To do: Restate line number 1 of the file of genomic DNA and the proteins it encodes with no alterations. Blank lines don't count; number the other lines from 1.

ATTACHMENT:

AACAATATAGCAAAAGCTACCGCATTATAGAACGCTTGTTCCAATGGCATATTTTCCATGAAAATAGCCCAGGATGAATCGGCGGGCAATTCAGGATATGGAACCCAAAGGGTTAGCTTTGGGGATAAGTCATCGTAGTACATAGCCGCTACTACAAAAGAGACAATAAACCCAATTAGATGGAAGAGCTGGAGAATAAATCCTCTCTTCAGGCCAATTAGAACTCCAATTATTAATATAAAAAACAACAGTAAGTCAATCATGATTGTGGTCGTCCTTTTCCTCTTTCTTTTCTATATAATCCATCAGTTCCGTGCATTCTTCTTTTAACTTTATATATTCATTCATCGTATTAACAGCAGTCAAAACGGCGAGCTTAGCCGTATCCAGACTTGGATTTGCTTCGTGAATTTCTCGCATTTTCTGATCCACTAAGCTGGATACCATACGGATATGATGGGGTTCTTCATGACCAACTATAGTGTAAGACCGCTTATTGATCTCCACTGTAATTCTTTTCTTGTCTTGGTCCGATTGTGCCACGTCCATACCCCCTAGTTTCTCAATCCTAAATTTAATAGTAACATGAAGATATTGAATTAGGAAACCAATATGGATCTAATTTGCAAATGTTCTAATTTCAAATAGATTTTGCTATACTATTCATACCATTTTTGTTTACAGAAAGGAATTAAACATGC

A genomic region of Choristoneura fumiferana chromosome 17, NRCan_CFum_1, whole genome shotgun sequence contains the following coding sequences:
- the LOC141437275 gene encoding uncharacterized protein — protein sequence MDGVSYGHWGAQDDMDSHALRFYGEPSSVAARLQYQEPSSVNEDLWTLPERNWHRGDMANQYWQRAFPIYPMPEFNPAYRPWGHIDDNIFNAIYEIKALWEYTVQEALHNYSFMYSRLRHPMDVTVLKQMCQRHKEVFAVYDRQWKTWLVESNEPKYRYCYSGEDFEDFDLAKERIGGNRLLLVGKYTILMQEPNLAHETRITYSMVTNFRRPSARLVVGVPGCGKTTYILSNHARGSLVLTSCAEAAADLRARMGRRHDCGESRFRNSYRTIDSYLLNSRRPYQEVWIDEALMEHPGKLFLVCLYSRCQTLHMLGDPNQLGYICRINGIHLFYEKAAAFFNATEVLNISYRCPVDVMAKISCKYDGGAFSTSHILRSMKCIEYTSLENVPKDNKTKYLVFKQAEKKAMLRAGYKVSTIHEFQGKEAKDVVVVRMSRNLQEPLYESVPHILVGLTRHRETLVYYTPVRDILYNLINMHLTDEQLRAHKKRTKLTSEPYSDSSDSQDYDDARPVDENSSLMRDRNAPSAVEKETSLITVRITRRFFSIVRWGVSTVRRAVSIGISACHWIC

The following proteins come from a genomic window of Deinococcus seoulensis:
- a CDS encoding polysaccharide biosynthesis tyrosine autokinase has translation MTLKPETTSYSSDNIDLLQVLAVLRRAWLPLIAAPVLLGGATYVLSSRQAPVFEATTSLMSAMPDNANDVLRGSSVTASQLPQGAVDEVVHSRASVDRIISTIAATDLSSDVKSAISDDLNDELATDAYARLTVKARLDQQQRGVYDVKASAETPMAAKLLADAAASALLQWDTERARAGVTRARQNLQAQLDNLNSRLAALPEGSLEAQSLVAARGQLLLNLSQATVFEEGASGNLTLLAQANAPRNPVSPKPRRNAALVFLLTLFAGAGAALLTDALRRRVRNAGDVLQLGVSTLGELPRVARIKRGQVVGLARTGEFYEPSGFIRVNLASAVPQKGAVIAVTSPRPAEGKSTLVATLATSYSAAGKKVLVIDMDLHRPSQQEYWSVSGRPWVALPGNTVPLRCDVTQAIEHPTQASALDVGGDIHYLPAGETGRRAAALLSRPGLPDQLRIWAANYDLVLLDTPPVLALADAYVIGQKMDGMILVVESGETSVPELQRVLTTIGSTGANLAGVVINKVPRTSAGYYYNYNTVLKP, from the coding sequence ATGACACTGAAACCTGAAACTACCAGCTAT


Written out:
AACAATATAGCAAAAGCTACCGCATTATAGAACGCTTGTTCCAATGGCATATTTTCCATGAAAATAGCCCAGGATGAATCGGCGGGCAATTCAGGATATGGAACCCAAAGGGTTAGCTTTGGGGATAAGTCATCGTAGTACATAGCCGCTACTACAAAAGAGACAATAAACCCAATTAGATGGAAGAGCTGGAGAATAAATCCTCTCTTCAGGCCAATTAGAACTCCAATTATTAATATAAAAAACAACAGTAAGTCAATCATGATTGTGGTCGTCCTTTTCCTCTTTCTTTTCTATATAATCCATCAGTTCCGTGCATTCTTCTTTTAACTTTATATATTCATTCATCGTATTAACAGCAGTCAAAACGGCGAGCTTAGCCGTATCCAGACTTGGATTTGCTTCGTGAATTTCTCGCATTTTCTGATCCACTAAGCTGGATACCATACGGATATGATGGGGTTCTTCATGACCAACTATAGTGTAAGACCGCTTATTGATCTCCACTGTAATTCTTTTCTTGTCTTGGTCCGATTGTGCCACGTCCATACCCCCTAGTTTCTCAATCCTAAATTTAATAGTAACATGAAGATATTGAATTAGGAAACCAATATGGATCTAATTTGCAAATGTTCTAATTTCAAATAGATTTTGCTATACTATTCATACCATTTTTGTTTACAGAAAGGAATTAAACATGC